Puttin’ the Blog in Balrog – Lord of the Rings (Book IV, Chapters 1-5)

We have a guest poster/summarizer today!  You guys that follow the comments are probably already familiar with my friend Em, who goes by Hatzi Hatzi (she’s also @Bill_the_Pony on twitter, so give her a follow and we can encourage her to tweet a little more).  She and I have known each other for…well, crap.  A long time.  I think my oldest was around 5 (he’ll be 13 this year) when we started talking on a sadly defunct Harry Potter for adults forum.  At the time she was a rugby-playing undergrad, studying for her LSATs and we had many many long discussions about Harry Potter theories.  Shut up.  It was fun.  And Em is awesome.  So I was super stoked when she offered to take today’s summary off of my hands – especially since I spent most of this week reading something else and didn’t get all of the reading done in time.  I know.  I suck.  Em doesn’t though.  Promise.


I am flattered to be today’s guest blogger. But be warned, I am not as funny as sj (if at all) and nowhere near as familiar with these books as she is. That is to say, I’ve read them once before about 10 years ago.

Ok, so Frodo and Sam are stumbling around Emyn Muil getting nowhere fast. Gollum nearly falls on them, and Frodo threatens him with Sting, the King of Pain.

Gollum says he’ll help them but tries to leave the first chance he gets. Frodo and Sam decide to try to tether him with the magic elven rope, but it hurts him. So Frodo makes him swear by the precious to be good. Only afterwards does Frodo remove the rope. No coercion there, Frodo.

Frodo tells Gollum to take them to the Gate of Mordor. Like in those obnoxious questy computer games from the ’80s like King’s Quest (I don’t know if anyone knows what I’m talking about) where you had to type in exactly what you wanted the character to do and if you used the wrong word nothing would happen and you would think you were doing something wrong and then waste a bunch of time thinking you were stuck only to realize you were right all along but just using the wrong synonym or you would die and have to start all over from your last save point. No, those weren’t at all frustrating to 10 year olds… Anyway, like in those games, Frodo didn’t say the magic word, and Gollum, literal bastard, said “durr….I didn’t know you wanted to get into Mordor. I thought you just wanted to see the gate.” (Not an exact quote.)   Gollum tells them he knows another way, but Sam’s a little nervous, having witnessed Gollum in a Sybil moment.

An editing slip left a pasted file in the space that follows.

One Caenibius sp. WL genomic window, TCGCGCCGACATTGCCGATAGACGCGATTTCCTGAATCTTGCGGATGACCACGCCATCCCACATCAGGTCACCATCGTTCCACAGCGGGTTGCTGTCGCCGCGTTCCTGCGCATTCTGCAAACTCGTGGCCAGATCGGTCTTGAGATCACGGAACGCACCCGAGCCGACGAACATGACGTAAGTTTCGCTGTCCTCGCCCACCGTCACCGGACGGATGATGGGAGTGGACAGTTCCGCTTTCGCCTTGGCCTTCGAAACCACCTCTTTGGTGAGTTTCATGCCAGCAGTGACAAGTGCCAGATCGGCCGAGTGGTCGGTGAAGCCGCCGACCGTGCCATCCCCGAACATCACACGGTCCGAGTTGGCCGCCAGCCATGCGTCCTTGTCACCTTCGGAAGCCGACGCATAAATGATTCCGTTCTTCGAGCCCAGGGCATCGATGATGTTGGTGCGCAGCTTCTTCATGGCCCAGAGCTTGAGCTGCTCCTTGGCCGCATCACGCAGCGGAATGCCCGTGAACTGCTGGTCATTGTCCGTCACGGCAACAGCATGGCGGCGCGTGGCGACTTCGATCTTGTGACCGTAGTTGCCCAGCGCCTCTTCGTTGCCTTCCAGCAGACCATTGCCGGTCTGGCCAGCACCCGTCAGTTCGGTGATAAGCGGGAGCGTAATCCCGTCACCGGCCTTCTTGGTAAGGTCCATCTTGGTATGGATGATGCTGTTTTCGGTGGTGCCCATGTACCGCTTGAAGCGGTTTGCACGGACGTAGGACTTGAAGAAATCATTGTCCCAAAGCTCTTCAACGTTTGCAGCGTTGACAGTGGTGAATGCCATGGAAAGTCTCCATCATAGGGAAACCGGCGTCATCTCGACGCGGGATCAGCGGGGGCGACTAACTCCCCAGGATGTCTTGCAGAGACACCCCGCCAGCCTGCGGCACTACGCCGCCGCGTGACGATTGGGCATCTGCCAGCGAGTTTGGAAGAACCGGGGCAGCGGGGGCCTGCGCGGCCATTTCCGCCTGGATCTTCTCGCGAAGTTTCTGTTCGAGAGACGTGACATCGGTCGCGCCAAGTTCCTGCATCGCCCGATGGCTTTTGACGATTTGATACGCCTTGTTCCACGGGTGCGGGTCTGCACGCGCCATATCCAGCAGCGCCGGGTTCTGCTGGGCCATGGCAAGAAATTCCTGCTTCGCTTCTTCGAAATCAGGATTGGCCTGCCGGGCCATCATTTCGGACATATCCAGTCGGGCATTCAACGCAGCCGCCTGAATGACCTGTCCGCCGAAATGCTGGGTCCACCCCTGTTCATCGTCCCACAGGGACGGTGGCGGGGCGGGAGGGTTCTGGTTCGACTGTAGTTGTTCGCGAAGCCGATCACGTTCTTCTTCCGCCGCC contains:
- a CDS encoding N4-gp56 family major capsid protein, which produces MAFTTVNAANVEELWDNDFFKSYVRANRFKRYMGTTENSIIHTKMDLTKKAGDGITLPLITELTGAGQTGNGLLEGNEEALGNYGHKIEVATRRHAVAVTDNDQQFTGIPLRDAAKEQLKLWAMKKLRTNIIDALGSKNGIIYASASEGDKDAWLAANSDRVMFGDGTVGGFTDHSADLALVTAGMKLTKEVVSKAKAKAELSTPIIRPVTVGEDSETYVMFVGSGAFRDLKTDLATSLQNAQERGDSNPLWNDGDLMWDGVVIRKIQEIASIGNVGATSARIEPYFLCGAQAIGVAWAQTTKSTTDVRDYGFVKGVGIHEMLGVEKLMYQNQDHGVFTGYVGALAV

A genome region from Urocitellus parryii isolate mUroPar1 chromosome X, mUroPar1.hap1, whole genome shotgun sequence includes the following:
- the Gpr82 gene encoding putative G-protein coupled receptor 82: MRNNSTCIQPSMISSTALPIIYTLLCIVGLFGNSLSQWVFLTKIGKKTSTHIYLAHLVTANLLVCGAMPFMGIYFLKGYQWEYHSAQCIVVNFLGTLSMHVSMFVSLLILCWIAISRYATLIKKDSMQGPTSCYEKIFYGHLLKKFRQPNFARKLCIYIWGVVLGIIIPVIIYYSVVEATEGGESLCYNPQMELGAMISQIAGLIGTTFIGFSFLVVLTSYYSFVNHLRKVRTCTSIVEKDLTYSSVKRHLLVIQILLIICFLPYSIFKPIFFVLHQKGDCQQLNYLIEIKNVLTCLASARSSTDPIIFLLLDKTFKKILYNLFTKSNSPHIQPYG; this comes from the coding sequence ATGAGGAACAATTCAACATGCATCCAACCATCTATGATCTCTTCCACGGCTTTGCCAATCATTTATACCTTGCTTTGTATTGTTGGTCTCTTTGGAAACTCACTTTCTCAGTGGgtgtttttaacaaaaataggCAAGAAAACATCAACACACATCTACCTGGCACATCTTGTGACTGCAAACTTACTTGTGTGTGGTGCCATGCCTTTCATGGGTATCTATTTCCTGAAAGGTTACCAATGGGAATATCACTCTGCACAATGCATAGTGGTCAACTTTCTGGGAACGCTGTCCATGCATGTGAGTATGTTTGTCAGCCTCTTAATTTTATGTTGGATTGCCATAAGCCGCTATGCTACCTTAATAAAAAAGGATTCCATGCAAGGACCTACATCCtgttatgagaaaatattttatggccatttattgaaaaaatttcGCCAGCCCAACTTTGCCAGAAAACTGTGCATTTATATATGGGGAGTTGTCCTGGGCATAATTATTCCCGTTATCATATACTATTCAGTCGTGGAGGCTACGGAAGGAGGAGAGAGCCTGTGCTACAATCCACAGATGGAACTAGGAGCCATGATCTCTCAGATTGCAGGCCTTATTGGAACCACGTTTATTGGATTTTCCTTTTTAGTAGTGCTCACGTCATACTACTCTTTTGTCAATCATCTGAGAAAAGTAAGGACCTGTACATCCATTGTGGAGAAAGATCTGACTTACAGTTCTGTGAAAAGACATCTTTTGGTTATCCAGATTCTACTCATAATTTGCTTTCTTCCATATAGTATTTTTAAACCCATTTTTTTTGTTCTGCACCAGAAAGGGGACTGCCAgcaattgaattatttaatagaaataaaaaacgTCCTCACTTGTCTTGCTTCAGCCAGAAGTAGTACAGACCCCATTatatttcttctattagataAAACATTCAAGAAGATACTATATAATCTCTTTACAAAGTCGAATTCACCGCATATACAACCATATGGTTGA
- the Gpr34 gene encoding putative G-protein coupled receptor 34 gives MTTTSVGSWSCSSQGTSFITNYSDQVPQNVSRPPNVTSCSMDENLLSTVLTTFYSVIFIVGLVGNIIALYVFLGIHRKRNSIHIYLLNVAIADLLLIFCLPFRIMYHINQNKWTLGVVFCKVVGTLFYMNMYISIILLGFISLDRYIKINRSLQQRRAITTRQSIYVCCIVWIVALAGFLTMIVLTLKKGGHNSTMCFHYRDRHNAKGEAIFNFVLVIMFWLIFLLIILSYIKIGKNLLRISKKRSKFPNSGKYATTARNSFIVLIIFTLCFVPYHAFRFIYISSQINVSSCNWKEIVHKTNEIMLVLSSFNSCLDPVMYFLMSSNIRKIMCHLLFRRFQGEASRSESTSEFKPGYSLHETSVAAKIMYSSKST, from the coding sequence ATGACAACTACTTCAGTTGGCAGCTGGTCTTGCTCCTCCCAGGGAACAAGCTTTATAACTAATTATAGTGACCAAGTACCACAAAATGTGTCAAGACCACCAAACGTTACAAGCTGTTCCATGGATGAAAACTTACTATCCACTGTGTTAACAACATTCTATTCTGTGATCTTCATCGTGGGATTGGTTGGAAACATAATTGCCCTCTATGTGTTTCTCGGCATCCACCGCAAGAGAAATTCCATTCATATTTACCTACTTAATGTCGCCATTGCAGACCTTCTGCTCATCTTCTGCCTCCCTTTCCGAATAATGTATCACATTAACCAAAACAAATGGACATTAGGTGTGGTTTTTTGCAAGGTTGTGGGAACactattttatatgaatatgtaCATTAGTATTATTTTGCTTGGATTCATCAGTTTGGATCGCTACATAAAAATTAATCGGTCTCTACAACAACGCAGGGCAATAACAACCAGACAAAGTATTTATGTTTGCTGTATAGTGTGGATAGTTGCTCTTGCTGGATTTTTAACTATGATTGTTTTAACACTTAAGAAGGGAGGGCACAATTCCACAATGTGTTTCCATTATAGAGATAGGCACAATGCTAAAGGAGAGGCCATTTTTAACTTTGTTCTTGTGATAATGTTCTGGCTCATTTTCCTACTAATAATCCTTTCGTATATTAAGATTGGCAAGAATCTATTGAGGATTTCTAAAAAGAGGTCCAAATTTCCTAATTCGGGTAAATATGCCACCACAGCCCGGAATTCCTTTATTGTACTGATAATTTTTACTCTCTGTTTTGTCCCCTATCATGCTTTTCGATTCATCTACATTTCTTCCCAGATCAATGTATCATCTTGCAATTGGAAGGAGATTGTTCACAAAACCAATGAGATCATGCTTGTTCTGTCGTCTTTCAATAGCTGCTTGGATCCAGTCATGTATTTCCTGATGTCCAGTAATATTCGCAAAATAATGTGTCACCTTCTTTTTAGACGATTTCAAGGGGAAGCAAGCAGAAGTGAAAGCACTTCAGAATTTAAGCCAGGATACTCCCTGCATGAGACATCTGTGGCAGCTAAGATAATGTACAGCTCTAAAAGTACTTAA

That’s totally a hobbit, right?

They see men going to Mordor, and Sam forgets that he’s scared for his life and hates Gollum and recites a poem about Oliphaunts.

Sam gets hungry and starts treating Gollum like a house elf. Go get me food. Now get me water. Now herbs. No, you can’t have any! He also confesses his love for Frodo.

The fire from Sam’s cooking attracts Faramir and Friends. Frodo and Faramir are initially distrustful of each other and they talk about Boromir. These chapters gives us a lot of information about Boromir and just how much he was under the influence of the ring, if at all. Faramir doesn’t seem to know what Isildur’s Bane is,  and describes Boromir as being proud and rash. And wondering exactly how long his dad had to keep Aragorn’s throne warm for him before Denethor could say “no backsies.”

Frodo and Faramir play “guess who died.” “Oh, you know the Grey Pilgrim?” “Yeah, he used to teach us ancient lore.” “Well, he died.” “You’re friends with Boromir?” “…” “He died.”

Faramir blindfolds Frodo and Sam and brings them to the Window of the Sunset and feeds them. Faramir tells them a little about the history of Gondor. Sam tells him about Galadriel. They gossip more about Boromir, and oops, Sam tells Faramir about the ring. Faramir tells them he’s smart enough to leave the ring alone.

Discussion Topic